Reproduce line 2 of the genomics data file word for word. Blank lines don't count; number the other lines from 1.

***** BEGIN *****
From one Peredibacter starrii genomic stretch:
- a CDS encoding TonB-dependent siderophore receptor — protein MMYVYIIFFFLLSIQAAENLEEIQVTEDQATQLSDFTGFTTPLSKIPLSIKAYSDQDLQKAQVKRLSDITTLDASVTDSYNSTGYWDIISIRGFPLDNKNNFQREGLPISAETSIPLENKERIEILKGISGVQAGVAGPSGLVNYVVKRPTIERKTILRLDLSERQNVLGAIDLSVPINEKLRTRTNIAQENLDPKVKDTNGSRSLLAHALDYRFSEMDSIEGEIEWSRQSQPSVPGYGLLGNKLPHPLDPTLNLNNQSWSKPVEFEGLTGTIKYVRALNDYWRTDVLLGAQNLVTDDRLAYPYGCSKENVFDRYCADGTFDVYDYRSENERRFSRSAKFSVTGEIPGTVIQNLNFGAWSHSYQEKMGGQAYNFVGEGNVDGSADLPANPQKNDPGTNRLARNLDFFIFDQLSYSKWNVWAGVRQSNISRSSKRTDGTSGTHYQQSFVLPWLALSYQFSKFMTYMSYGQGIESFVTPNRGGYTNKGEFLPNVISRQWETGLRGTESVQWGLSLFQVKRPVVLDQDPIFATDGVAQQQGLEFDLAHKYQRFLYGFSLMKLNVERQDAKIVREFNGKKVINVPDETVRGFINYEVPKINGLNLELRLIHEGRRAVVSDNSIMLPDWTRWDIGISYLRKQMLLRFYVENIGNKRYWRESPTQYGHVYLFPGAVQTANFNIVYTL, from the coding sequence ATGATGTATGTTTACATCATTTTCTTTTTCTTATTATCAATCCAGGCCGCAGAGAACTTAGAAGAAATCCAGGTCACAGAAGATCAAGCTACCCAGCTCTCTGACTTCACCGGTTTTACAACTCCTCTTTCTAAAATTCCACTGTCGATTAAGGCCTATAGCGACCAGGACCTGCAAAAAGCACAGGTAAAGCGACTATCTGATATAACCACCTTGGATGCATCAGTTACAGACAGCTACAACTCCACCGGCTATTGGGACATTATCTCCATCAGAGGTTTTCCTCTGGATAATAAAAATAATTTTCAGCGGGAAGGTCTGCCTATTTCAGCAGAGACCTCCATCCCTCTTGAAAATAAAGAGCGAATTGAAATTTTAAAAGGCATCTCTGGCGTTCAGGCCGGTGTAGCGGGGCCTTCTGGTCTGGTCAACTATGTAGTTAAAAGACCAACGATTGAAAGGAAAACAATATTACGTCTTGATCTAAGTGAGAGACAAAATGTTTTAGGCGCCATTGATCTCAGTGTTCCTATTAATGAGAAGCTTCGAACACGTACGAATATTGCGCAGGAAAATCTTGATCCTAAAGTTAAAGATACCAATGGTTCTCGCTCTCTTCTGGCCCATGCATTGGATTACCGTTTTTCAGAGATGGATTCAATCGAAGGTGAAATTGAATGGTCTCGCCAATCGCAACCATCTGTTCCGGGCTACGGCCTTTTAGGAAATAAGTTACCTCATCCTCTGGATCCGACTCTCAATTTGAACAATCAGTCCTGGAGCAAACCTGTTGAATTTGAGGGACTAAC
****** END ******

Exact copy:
- a CDS encoding TonB-dependent siderophore receptor — protein MMYVYIIFFFLLSIQAAENLEEIQVTEDQATQLSDFTGFTTPLSKIPLSIKAYSDQDLQKAQVKRLSDITTLDASVTDSYNSTGYWDIISIRGFPLDNKNNFQREGLPISAETSIPLENKERIEILKGISGVQAGVAGPSGLVNYVVKRPTIERKTILRLDLSERQNVLGAIDLSVPINEKLRTRTNIAQENLDPKVKDTNGSRSLLAHALDYRFSEMDSIEGEIEWSRQSQPSVPGYGLLGNKLPHPLDPTLNLNNQSWSKPVEFEGLTGTIKYVRALNDYWRTDVLLGAQNLVTDDRLAYPYGCSKENVFDRYCADGTFDVYDYRSENERRFSRSAKFSVTGEIPGTVIQNLNFGAWSHSYQEKMGGQAYNFVGEGNVDGSADLPANPQKNDPGTNRLARNLDFFIFDQLSYSKWNVWAGVRQSNISRSSKRTDGTSGTHYQQSFVLPWLALSYQFSKFMTYMSYGQGIESFVTPNRGGYTNKGEFLPNVISRQWETGLRGTESVQWGLSLFQVKRPVVLDQDPIFATDGVAQQQGLEFDLAHKYQRFLYGFSLMKLNVERQDAKIVREFNGKKVINVPDETVRGFINYEVPKINGLNLELRLIHEGRRAVVSDNSIMLPDWTRWDIGISYLRKQMLLRFYVENIGNKRYWRESPTQYGHVYLFPGAVQTANFNIVYTL, from the coding sequence ATGATGTATGTTTACATCATTTTCTTTTTCTTATTATCAATCCAGGCCGCAGAGAACTTAGAAGAAATCCAGGTCACAGAAGATCAAGCTACCCAGCTCTCTGACTTCACCGGTTTTACAACTCCTCTTTCTAAAATTCCACTGTCGATTAAGGCCTATAGCGACCAGGACCTGCAAAAAGCACAGGTAAAGCGACTATCTGATATAACCACCTTGGATGCATCAGTTACAGACAGCTACAACTCCACCGGCTATTGGGACATTATCTCCATCAGAGGTTTTCCTCTGGATAATAAAAATAATTTTCAGCGGGAAGGTCTGCCTATTTCAGCAGAGACCTCCATCCCTCTTGAAAATAAAGAGCGAATTGAAATTTTAAAAGGCATCTCTGGCGTTCAGGCCGGTGTAGCGGGGCCTTCTGGTCTGGTCAACTATGTAGTTAAAAGACCAACGATTGAAAGGAAAACAATATTACGTCTTGATCTAAGTGAGAGACAAAATGTTTTAGGCGCCATTGATCTCAGTGTTCCTATTAATGAGAAGCTTCGAACACGTACGAATATTGCGCAGGAAAATCTTGATCCTAAAGTTAAAGATACCAATGGTTCTCGCTCTCTTCTGGCCCATGCATTGGATTACCGTTTTTCAGAGATGGATTCAATCGAAGGTGAAATTGAATGGTCTCGCCAATCGCAACCATCTGTTCCGGGCTACGGCCTTTTAGGAAATAAGTTACCTCATCCTCTGGATCCGACTCTCAATTTGAACAATCAGTCCTGGAGCAAACCTGTTGAATTTGAGGGACTAAC